The Reversal of Democracy in Nepal
The developments on February 1 in Nepal, in which King Gyanendra re-enacted his father’s 1960 coup d’etat and in some respects even outdid the late King Mahendra, should shock any freedom-lover, especially at this time when America is pursuing a vigorous policy of spreading freedom abroad.
The reversal of democracy in Nepal, displayed fully in a state of emergency, arrests of party leaders, suspension of fundamental constitutional rights, censorship of media and the return of an absolute monarchy, cannot but be a cause of concern for the free world, who played an instrumental role in bringing the popular rule to the Himalayan kingdom in 1990. Even so, the events in Nepal suggest that without a strong culture of a practice of democratic attitudes and values, formal structures of democracy alone cannot always sustain democracy.
During the past five decades of Nepal’s tenuous body politics, in which autocratic rule was twice punctuated by constitutional monarchy and multi-party democracy, freedom often gave way to political anarchy and public disenchantment rather than contentment. That happened because of a perpetual power tussle among political parties and monarchy and continued neglect of social and economic development. A compromise between King Birendra and parties in 1990 helped formalize a British-style constitutional monarchy and parliamentary democracy. Many hoped, including freedom-lovers in the west, that Nepal had finally crossed the democratic threshold. It was not to be so.
The past 14 years, the country’s truly longest period of democratic trial, have largely proven a parody of democracy. The split visions of the feuding power blocks, ranging from royalists, socialists, democrats to communists, and the outlawed Maoists, never found a common ground. Instead, they became even more polarized after the Maoists began in 1996 their bloody rebellion aimed at uprooting monarchy and parliamentary democracy in favor of a communist republic.
The rebels earned considerable number of sympathizers among the rural, disenchanted masses, particularly in the impoverished parts of western Nepal. Roughly 11,000 have died in the conflict. In large parts of the country, development infrastructure have been badly damaged and disrupted and basic services such as health and education have largely collapsed. Such a gloomy reality on the ground defies the popular monastic image of Nepal as a happy Shangri-La nestled in the Himalayas.
For the majority of 27 million Nepalis, who live under poverty line, the procedures of democracy–elections, a party system, a free press, etc.–appeared merely slogans. Nepal has not have elections in years; the parliament was dissolved in May 2002, and the parties cannot see eye to eye. A slim, emerging middle-class did find some relief in the growth of free enterprises and a vibrant civil society, including a truly independent and perhaps too outspoken press. But such institutions, mostly proprietorial, did not help the majority of Nepalis realize their aspirations for peace and prosperity.
The disjunction between structures of democracy adopted copiously but seldom cautiously and the unchanging elite political culture reflected in the travesty of democracy. Rampant corruption and nepotism in officialdom as well as Maoist extortions and persecutions also eroded people’s faith in the political process. Public faith in monarchy, traditionally an institution revered to the level of divinity, also received a heavy jolt in 2001 when Crown Prince Dipendra shot and killed his father King Birendra and 9 other royals in a suicidal palace massacre. The current King Gyanendra, Birendra’s second brother, inherited the throne of the 250-year-old Shah dynasty.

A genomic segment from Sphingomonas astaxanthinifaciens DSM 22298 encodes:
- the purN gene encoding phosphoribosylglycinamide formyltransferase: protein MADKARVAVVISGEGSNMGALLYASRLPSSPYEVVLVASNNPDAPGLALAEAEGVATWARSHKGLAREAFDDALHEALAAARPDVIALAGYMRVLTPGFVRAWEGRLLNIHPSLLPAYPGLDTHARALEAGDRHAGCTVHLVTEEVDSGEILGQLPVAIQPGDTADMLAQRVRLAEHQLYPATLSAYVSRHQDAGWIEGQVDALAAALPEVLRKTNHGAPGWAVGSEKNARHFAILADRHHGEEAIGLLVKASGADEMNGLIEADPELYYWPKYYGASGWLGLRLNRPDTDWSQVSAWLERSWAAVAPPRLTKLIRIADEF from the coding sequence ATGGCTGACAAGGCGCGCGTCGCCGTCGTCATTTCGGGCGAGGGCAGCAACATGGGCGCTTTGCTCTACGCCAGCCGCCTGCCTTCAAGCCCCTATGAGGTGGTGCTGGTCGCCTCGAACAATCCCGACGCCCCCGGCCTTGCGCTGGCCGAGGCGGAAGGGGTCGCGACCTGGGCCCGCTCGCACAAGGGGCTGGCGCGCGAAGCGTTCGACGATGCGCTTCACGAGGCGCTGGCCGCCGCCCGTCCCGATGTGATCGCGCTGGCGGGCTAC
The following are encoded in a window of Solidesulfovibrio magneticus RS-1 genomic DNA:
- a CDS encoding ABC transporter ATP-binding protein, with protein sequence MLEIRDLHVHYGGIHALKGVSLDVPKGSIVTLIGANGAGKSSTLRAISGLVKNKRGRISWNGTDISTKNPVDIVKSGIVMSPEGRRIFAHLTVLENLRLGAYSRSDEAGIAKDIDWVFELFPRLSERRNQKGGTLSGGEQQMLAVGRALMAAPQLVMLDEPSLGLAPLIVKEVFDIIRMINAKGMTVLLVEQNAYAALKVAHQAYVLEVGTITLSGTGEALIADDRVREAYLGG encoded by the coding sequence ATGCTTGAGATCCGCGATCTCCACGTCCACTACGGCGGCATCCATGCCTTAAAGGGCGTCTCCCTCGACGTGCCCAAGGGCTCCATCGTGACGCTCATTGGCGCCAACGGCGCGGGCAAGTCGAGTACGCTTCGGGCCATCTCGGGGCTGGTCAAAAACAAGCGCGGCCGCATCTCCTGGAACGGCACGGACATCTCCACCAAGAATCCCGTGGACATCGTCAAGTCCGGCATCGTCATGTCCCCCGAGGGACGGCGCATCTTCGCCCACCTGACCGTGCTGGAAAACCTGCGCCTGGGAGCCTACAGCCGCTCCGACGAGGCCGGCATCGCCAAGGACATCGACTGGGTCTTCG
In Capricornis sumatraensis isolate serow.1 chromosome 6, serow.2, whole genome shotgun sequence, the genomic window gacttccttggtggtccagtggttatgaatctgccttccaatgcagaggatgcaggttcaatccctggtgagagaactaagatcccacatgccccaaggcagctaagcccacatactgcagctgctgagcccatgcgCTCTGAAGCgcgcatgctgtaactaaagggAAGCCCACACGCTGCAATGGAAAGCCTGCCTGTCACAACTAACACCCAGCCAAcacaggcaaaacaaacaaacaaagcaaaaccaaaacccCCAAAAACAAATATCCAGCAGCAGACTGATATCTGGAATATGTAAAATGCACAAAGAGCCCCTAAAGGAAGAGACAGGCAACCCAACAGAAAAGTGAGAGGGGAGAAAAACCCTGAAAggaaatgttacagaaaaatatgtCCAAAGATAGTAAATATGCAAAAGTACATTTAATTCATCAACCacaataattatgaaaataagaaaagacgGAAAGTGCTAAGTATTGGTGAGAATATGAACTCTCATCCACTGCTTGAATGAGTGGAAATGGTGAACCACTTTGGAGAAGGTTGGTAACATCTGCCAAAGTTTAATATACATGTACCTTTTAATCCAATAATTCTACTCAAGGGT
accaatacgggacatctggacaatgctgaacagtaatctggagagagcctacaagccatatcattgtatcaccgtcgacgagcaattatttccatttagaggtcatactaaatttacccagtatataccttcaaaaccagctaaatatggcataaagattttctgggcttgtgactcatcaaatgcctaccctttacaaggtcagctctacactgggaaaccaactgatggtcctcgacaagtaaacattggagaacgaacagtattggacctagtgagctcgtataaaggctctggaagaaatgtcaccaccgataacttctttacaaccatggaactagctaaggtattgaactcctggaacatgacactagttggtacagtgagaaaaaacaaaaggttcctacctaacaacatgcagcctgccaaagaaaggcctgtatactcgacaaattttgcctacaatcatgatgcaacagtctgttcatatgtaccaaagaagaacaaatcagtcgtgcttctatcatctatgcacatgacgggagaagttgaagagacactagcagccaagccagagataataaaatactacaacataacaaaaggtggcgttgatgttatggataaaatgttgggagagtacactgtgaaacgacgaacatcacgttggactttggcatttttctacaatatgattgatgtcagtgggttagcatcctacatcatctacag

Any student of democracy would agree that happiness and freedom, in reality, are seldom synonymous. Yet, in Nepal, politics had (and have) little to do even with public welfare and a responsible leadership; it remains more of a state intrigue, power grab and popularity contest. Obstructive opposition, distrust and bickering among political parties led to frequent collapse of governments, as many as thirteen in the past fourteen years.
A coalition led by Prime Minister Sher Bahadur Deuba became the latest casualty. In his declaration, the King promised to uphold people’s aspirations and heaped denigration on the government for failing to conduct elections and create a consensus among the political parties to deal with the Maoist insurrection. The takeover was merely a replay of Nepal’s ingrained political culture, except that in one respect the King emulated General Pervez Musharraf, who had shut down telecommunications and the Internet for a week in 1999 when he took over power in neighboring Pakistan.
In November 2001, the King had declared a state of emergency, unleashed the army for the first time to fight the Maoist insurgents, and six months later fired Mr. Deuba for similar reasons. After two royalist prime ministers, much political pressure and a worsened security environment, he reappointed Mr. Deuba to the post in June last year. Unlike his popular, slain brother Birendra, the 58-year-old poet-King Gyanendra has a stronger sense of history and purpose of royalty and has consistently emphasized his desire for a more assertive monarchy. Unfortunately, the country’s peace and security deteriorated more than ever since 2001, when he began to play a more active role in the affairs of the state.
The country’s leaders are apparently unwilling to give up their preferred positions for a compromise. The King’s unilateral move has altogether shut the prospect of any dialogue, the true essence of any democracy. This one is the King’s biggest gamble.
In his royal proclamation the supreme commander-in-chief of the 78,000-strong Royal Nepalese Army promised to restore multi-party democracy in three years, hoping to flush out Maoist "terrorism" by that time. Public reaction to the king’s move remains mixed, though not as fractured as the political parties. Many still view the institution of monarchy as their last resort for political maladies. Despite his unconstitutional move and contrary to what the international media would like one to believe, many see the King as a decisive monarch rather than an absolute despot. If he defeats the Maoists and keeps his promise, he may emerge as their redeemer. If he cannot tame the rebels, estimated at 8,000 core militia and about 40,000 irregular soldiers, he may take the country further into chaos.